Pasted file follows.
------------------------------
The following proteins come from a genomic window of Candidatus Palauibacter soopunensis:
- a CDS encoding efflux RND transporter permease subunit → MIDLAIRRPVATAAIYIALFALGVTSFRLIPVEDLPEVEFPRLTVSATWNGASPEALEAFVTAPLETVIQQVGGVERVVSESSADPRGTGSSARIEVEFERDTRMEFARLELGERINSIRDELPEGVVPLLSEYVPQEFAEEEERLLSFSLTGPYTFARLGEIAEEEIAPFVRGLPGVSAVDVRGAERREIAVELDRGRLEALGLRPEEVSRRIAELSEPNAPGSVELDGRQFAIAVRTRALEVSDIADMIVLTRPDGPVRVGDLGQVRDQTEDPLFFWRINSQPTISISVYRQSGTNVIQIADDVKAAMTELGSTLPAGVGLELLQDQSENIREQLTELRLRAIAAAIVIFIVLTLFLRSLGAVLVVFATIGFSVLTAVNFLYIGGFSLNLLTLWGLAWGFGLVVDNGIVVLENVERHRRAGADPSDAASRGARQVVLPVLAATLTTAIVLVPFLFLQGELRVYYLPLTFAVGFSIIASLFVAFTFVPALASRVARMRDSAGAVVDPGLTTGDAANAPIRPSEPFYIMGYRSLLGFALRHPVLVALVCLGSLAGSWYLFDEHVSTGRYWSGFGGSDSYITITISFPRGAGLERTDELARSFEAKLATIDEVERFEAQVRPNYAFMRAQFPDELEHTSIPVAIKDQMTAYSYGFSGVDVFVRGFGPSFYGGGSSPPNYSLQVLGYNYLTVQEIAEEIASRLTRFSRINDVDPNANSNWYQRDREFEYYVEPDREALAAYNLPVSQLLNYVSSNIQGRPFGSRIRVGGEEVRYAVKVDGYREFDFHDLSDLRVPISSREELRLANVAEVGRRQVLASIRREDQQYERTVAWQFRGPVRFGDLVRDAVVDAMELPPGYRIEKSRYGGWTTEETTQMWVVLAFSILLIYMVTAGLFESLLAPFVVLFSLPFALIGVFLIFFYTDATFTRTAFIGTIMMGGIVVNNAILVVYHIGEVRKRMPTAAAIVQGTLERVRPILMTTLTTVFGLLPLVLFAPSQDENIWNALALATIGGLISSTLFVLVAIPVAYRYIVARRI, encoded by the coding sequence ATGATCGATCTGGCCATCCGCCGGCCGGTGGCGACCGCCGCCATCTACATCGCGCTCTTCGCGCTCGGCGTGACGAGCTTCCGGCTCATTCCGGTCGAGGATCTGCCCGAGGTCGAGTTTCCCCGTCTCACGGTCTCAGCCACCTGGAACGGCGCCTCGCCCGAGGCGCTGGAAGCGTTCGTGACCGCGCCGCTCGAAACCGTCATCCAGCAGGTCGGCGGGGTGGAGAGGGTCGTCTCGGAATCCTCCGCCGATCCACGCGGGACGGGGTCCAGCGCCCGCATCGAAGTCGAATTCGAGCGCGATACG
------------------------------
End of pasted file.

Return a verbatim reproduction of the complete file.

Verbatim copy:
The following proteins come from a genomic window of Candidatus Palauibacter soopunensis:
- a CDS encoding efflux RND transporter permease subunit → MIDLAIRRPVATAAIYIALFALGVTSFRLIPVEDLPEVEFPRLTVSATWNGASPEALEAFVTAPLETVIQQVGGVERVVSESSADPRGTGSSARIEVEFERDTRMEFARLELGERINSIRDELPEGVVPLLSEYVPQEFAEEEERLLSFSLTGPYTFARLGEIAEEEIAPFVRGLPGVSAVDVRGAERREIAVELDRGRLEALGLRPEEVSRRIAELSEPNAPGSVELDGRQFAIAVRTRALEVSDIADMIVLTRPDGPVRVGDLGQVRDQTEDPLFFWRINSQPTISISVYRQSGTNVIQIADDVKAAMTELGSTLPAGVGLELLQDQSENIREQLTELRLRAIAAAIVIFIVLTLFLRSLGAVLVVFATIGFSVLTAVNFLYIGGFSLNLLTLWGLAWGFGLVVDNGIVVLENVERHRRAGADPSDAASRGARQVVLPVLAATLTTAIVLVPFLFLQGELRVYYLPLTFAVGFSIIASLFVAFTFVPALASRVARMRDSAGAVVDPGLTTGDAANAPIRPSEPFYIMGYRSLLGFALRHPVLVALVCLGSLAGSWYLFDEHVSTGRYWSGFGGSDSYITITISFPRGAGLERTDELARSFEAKLATIDEVERFEAQVRPNYAFMRAQFPDELEHTSIPVAIKDQMTAYSYGFSGVDVFVRGFGPSFYGGGSSPPNYSLQVLGYNYLTVQEIAEEIASRLTRFSRINDVDPNANSNWYQRDREFEYYVEPDREALAAYNLPVSQLLNYVSSNIQGRPFGSRIRVGGEEVRYAVKVDGYREFDFHDLSDLRVPISSREELRLANVAEVGRRQVLASIRREDQQYERTVAWQFRGPVRFGDLVRDAVVDAMELPPGYRIEKSRYGGWTTEETTQMWVVLAFSILLIYMVTAGLFESLLAPFVVLFSLPFALIGVFLIFFYTDATFTRTAFIGTIMMGGIVVNNAILVVYHIGEVRKRMPTAAAIVQGTLERVRPILMTTLTTVFGLLPLVLFAPSQDENIWNALALATIGGLISSTLFVLVAIPVAYRYIVARRI, encoded by the coding sequence ATGATCGATCTGGCCATCCGCCGGCCGGTGGCGACCGCCGCCATCTACATCGCGCTCTTCGCGCTCGGCGTGACGAGCTTCCGGCTCATTCCGGTCGAGGATCTGCCCGAGGTCGAGTTTCCCCGTCTCACGGTCTCAGCCACCTGGAACGGCGCCTCGCCCGAGGCGCTGGAAGCGTTCGTGACCGCGCCGCTCGAAACCGTCATCCAGCAGGTCGGCGGGGTGGAGAGGGTCGTCTCGGAATCCTCCGCCGATCCACGCGGGACGGGGTCCAGCGCCCGCATCGAAGTCGAATTCGAGCGCGATACG